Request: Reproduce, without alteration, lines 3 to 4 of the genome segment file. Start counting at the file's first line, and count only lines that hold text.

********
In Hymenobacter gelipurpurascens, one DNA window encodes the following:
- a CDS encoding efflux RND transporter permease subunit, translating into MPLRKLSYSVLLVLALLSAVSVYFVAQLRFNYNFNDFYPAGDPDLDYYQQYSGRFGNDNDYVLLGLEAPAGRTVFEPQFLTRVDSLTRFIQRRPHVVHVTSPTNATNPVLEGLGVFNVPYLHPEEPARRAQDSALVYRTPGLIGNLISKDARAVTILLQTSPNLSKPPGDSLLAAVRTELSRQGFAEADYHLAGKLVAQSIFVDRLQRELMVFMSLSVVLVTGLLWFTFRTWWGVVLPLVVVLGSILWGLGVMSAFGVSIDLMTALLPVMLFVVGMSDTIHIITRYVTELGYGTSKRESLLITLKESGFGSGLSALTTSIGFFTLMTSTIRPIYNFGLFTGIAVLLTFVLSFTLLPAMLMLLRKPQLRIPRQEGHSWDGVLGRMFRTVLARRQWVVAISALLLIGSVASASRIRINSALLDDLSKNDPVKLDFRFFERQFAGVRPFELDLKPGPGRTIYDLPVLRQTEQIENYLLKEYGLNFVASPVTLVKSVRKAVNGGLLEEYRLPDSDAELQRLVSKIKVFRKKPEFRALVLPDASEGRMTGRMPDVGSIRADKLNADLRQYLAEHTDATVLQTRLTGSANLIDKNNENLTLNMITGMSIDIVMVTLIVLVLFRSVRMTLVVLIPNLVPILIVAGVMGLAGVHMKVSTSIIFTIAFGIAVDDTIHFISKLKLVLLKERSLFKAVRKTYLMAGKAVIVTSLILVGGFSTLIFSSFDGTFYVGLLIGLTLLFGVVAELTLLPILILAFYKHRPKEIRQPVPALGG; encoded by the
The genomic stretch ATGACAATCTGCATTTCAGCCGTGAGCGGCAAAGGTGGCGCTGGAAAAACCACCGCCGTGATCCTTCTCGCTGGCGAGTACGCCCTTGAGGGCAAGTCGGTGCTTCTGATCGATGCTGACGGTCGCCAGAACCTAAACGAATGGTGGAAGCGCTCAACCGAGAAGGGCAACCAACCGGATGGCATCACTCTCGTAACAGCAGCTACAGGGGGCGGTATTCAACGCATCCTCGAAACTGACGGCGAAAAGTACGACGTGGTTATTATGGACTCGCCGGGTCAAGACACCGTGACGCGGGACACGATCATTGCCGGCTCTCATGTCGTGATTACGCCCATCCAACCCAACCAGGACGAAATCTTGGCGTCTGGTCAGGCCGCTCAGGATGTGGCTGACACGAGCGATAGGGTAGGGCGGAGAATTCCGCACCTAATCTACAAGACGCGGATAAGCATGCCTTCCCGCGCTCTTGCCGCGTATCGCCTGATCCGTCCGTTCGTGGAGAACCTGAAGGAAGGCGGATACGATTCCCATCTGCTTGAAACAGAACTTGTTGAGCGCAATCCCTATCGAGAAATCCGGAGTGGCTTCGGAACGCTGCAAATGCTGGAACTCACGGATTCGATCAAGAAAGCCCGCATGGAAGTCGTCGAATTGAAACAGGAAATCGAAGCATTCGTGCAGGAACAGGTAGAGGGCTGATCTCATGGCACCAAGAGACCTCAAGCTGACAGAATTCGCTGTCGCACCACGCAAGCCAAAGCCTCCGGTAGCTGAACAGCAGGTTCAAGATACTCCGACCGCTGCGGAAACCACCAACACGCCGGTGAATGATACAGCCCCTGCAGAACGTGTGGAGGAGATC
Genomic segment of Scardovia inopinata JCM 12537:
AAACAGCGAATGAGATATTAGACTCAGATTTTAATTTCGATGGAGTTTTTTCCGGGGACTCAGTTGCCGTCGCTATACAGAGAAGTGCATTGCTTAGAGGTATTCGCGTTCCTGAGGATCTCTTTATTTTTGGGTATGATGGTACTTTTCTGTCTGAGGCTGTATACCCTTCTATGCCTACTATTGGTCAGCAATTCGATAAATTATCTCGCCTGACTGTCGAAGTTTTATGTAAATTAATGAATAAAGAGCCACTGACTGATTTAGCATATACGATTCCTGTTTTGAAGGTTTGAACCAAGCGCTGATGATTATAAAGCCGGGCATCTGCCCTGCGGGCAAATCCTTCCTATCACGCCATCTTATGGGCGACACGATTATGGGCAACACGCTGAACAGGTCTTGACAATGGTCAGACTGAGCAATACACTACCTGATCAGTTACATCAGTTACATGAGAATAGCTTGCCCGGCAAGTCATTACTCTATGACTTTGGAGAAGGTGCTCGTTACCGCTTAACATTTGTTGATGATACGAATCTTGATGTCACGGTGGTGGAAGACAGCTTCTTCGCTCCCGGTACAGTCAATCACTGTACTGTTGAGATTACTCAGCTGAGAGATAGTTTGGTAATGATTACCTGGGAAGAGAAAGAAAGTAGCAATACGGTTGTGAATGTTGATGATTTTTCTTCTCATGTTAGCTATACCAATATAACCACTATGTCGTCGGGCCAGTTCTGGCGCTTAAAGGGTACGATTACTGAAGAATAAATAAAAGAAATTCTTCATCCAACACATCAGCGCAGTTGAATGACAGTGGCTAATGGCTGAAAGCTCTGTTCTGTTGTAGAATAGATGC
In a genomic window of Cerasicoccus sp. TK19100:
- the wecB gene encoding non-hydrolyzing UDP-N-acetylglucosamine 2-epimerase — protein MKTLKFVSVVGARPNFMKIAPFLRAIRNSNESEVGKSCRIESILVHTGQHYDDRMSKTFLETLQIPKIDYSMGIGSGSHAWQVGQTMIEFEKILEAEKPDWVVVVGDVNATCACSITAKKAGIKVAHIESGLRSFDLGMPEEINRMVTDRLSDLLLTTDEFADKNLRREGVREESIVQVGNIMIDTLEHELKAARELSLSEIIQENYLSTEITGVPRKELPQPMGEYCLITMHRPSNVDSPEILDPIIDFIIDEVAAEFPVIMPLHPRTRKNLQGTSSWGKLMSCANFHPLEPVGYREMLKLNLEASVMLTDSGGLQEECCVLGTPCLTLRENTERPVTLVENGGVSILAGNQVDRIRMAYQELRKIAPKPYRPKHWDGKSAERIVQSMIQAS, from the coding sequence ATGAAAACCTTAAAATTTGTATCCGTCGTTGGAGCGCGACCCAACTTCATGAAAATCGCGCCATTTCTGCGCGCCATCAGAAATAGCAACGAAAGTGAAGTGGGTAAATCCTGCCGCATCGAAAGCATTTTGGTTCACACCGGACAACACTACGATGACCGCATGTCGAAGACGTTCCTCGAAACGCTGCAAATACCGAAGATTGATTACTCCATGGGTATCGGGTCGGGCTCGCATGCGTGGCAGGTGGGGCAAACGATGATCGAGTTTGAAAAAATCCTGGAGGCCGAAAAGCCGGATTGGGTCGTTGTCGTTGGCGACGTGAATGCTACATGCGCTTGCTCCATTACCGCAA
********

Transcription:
The genomic stretch ATGACAATCTGCATTTCAGCCGTGAGCGGCAAAGGTGGCGCTGGAAAAACCACCGCCGTGATCCTTCTCGCTGGCGAGTACGCCCTTGAGGGCAAGTCGGTGCTTCTGATCGATGCTGACGGTCGCCAGAACCTAAACGAATGGTGGAAGCGCTCAACCGAGAAGGGCAACCAACCGGATGGCATCACTCTCGTAACAGCAGCTACAGGGGGCGGTATTCAACGCATCCTCGAAACTGACGGCGAAAAGTACGACGTGGTTATTATGGACTCGCCGGGTCAAGACACCGTGACGCGGGACACGATCATTGCCGGCTCTCATGTCGTGATTACGCCCATCCAACCCAACCAGGACGAAATCTTGGCGTCTGGTCAGGCCGCTCAGGATGTGGCTGACACGAGCGATAGGGTAGGGCGGAGAATTCCGCACCTAATCTACAAGACGCGGATAAGCATGCCTTCCCGCGCTCTTGCCGCGTATCGCCTGATCCGTCCGTTCGTGGAGAACCTGAAGGAAGGCGGATACGATTCCCATCTGCTTGAAACAGAACTTGTTGAGCGCAATCCCTATCGAGAAATCCGGAGTGGCTTCGGAACGCTGCAAATGCTGGAACTCACGGATTCGATCAAGAAAGCCCGCATGGAAGTCGTCGAATTGAAACAGGAAATCGAAGCATTCGTGCAGGAACAGGTAGAGGGCTGATCTCATGGCACCAAGAGACCTCAAGCTGACAGAATTCGCTGTCGCACCACGCAAGCCAAAGCCTCCGGTAGCTGAACAGCAGGTTCAAGATACTCCGACCGCTGCGGAAACCACCAACACGCCGGTGAATGATACAGCCCCTGCAGAACGTGTGGAGGAGATC
Genomic segment of Scardovia inopinata JCM 12537: